# Early Numeracy

EARLY NUMERACY: Assessment for Teaching and Intervention. By Robert J. Wright, Jim Martland and Ann K. Stafford. Paul Chapman. pound;15.99.

This is an ambitious book about an ambitious project. It offers a detailed description of some aspects of Mathematics Recovery, a programme first developed in Australia, and later trialled in the UK and the US, to help children in the first year or two of schooling who fall behind in the development of numerical concepts and manipulation skills.

The programme involves a detailed, individualised assessment interview for each child, which is analysed by a specially trained teacher. The teacher then devises a one-to-one programme, which lasts on average for some 40 sessions of about 30 minutes each. Many children show significant improvements.

There is a heavy emphasis in Mathematics Recovery on encouraging children to count, forwards and backwards, in ones and in 10s. This is the foundation of many of the calculation strategies that constitute "the primary and most important aspect of the learning framework in number" on which the programme is based.

Counting is clearly effective for those children for whom sequencing, and a serial, analytical approach to number, is appropriate. For children wh think holistically, however, seeing a whole "four", perhaps as a row or an array of dots rather than as the result of a counting strategy, it may be less appropriate. The limited material on spatial patterns offered in the Learning Framework could be of interest here, but teachers might want to supplement this, for example with Eva Grauberg's more spatial approach to number concepts in her book, Elementary Mathematics and Language Difficulties (1998).

Introducing the Mathematics Recovery programme, the authors state that "our task is to enable you, the reader, to have access to the full programme". However, it is clear that "the full programme", involving as it does a detailed strategy for assessment and instruction with a strong focus on the professional development of teachers, cannot be conveyed in a book of under 200 pages.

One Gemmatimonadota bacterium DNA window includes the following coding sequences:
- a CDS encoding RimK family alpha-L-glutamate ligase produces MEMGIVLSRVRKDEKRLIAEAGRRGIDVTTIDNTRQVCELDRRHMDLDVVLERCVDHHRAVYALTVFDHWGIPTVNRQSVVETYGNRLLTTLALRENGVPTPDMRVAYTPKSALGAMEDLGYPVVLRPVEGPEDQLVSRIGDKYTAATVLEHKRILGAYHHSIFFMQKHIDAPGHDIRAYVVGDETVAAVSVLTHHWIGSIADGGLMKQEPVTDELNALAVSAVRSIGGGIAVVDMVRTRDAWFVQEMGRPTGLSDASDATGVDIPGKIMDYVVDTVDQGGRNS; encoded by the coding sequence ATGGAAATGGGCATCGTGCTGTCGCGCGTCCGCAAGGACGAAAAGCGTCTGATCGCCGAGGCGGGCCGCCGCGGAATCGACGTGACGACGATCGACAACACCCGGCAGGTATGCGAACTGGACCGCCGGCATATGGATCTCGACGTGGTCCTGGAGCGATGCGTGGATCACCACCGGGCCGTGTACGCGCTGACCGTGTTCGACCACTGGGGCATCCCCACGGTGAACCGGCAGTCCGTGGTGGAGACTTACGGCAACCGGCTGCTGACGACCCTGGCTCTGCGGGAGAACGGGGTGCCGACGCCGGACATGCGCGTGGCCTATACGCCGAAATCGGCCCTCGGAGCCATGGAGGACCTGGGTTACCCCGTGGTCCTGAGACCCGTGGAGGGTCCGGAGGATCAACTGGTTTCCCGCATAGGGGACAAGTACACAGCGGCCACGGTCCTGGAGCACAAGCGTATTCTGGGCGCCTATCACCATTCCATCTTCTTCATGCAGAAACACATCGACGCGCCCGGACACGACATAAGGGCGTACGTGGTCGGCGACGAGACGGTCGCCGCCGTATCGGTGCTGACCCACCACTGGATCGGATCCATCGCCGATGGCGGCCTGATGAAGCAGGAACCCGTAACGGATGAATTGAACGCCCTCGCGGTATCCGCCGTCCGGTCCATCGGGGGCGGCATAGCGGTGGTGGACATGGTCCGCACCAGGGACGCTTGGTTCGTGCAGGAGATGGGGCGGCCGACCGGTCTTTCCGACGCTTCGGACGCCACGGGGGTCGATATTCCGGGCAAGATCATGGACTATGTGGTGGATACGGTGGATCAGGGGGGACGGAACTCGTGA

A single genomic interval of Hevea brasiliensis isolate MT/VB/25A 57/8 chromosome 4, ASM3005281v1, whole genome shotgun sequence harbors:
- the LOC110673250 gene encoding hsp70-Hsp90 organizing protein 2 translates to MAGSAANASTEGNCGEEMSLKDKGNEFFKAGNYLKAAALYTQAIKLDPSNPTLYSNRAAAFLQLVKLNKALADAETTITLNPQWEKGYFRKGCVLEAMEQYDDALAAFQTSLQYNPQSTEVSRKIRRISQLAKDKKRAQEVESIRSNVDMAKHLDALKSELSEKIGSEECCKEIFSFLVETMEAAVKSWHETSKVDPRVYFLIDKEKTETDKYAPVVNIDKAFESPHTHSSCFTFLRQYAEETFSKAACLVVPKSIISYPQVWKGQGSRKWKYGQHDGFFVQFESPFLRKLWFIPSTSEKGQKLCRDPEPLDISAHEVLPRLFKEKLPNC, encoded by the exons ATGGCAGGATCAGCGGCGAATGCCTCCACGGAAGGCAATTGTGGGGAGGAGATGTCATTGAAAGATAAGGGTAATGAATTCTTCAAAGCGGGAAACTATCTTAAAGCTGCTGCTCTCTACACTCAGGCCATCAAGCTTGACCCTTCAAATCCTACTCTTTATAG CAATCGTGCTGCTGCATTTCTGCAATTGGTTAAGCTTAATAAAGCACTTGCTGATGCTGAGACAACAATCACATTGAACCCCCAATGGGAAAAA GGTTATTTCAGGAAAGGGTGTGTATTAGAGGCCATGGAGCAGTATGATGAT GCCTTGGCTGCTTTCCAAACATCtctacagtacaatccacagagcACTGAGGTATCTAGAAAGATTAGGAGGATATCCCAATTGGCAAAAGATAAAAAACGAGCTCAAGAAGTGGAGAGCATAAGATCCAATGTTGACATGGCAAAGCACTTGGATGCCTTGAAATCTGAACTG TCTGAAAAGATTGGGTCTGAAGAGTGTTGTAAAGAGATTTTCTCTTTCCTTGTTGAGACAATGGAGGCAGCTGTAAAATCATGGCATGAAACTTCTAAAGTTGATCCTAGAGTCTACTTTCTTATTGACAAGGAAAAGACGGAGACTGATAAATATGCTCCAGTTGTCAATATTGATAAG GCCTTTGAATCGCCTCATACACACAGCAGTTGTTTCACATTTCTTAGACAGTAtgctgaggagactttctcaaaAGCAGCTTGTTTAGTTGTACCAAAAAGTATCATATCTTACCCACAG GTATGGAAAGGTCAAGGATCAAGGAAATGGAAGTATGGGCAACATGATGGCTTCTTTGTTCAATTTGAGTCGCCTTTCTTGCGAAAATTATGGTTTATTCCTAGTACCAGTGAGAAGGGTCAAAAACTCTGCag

Teachers who are considering adopting the programme might do well to start with this book - but any serious attempt to employ the methods and theoretical constructs of Mathematics Recovery would certainly not end there. A far greater commitment of time, effort and money would be required.

Tandi Clausen-May is a senior research officer at the National Foundation for Educational Research, Slough

It only takes a moment and you'll get access to more news, plus courses, jobs and teaching resources tailored to you

## Latest stories

• ### Detention for kissing teeth 'risks racial harassment'

Catherine Lough
18 October 2019
• ### Tes Podcast: middle leaders and teacher presenteeism

Dave Speck
18 October 2019
• ### Exclusive: DfE to bring baseline assessment in-house

Amy Gibbons
18 October 2019
• ### How to survive 25 years as a head

Claudia Civinini
18 October 2019
• ### Free schools fail to reach the 'left-behind' areas

Bobbie Mills
18 October 2019
• ### Gavin Williamson to address AoC Annual Conference

Tes Reporter
18 October 2019
• ### Fake news? How to teach the 'information crisis'

Ken Crow
18 October 2019
• ### Wellbeing: Get outside, no matter what the weather

Jo Steer
18 October 2019
• ### David Lammy: 'We have to pump money into education'

David Lammy
18 October 2019
• ### Tes FE Podcast: Monitoring visits and Colleges Week

Kate Parker
18 October 2019